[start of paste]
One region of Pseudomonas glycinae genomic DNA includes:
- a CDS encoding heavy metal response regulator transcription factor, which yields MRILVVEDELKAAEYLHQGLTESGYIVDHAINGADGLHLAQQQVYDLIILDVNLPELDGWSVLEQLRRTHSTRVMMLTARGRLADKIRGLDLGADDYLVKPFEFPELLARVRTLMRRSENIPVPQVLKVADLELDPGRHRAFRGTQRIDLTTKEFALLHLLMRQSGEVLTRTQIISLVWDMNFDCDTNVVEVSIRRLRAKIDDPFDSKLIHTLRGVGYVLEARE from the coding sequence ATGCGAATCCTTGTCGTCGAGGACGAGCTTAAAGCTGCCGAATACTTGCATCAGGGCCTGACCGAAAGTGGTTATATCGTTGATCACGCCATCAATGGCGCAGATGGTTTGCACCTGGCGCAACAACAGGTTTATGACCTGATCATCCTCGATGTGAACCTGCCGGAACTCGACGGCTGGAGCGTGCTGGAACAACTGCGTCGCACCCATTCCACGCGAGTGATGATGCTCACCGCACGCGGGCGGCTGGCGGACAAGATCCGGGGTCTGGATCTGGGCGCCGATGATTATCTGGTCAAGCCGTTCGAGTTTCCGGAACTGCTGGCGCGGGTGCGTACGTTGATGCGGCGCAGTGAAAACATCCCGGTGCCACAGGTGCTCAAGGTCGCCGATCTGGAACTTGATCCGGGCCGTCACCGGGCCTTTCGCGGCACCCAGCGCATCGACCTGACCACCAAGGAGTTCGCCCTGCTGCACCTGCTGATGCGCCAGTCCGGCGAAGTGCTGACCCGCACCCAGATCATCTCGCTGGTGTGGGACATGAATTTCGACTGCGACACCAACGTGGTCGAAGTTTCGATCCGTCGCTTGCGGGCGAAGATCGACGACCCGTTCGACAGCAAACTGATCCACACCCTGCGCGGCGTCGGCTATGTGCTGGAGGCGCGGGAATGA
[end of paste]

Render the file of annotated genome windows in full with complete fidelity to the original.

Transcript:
One region of Pseudomonas glycinae genomic DNA includes:
- a CDS encoding heavy metal response regulator transcription factor, which yields MRILVVEDELKAAEYLHQGLTESGYIVDHAINGADGLHLAQQQVYDLIILDVNLPELDGWSVLEQLRRTHSTRVMMLTARGRLADKIRGLDLGADDYLVKPFEFPELLARVRTLMRRSENIPVPQVLKVADLELDPGRHRAFRGTQRIDLTTKEFALLHLLMRQSGEVLTRTQIISLVWDMNFDCDTNVVEVSIRRLRAKIDDPFDSKLIHTLRGVGYVLEARE from the coding sequence ATGCGAATCCTTGTCGTCGAGGACGAGCTTAAAGCTGCCGAATACTTGCATCAGGGCCTGACCGAAAGTGGTTATATCGTTGATCACGCCATCAATGGCGCAGATGGTTTGCACCTGGCGCAACAACAGGTTTATGACCTGATCATCCTCGATGTGAACCTGCCGGAACTCGACGGCTGGAGCGTGCTGGAACAACTGCGTCGCACCCATTCCACGCGAGTGATGATGCTCACCGCACGCGGGCGGCTGGCGGACAAGATCCGGGGTCTGGATCTGGGCGCCGATGATTATCTGGTCAAGCCGTTCGAGTTTCCGGAACTGCTGGCGCGGGTGCGTACGTTGATGCGGCGCAGTGAAAACATCCCGGTGCCACAGGTGCTCAAGGTCGCCGATCTGGAACTTGATCCGGGCCGTCACCGGGCCTTTCGCGGCACCCAGCGCATCGACCTGACCACCAAGGAGTTCGCCCTGCTGCACCTGCTGATGCGCCAGTCCGGCGAAGTGCTGACCCGCACCCAGATCATCTCGCTGGTGTGGGACATGAATTTCGACTGCGACACCAACGTGGTCGAAGTTTCGATCCGTCGCTTGCGGGCGAAGATCGACGACCCGTTCGACAGCAAACTGATCCACACCCTGCGCGGCGTCGGCTATGTGCTGGAGGCGCGGGAATGA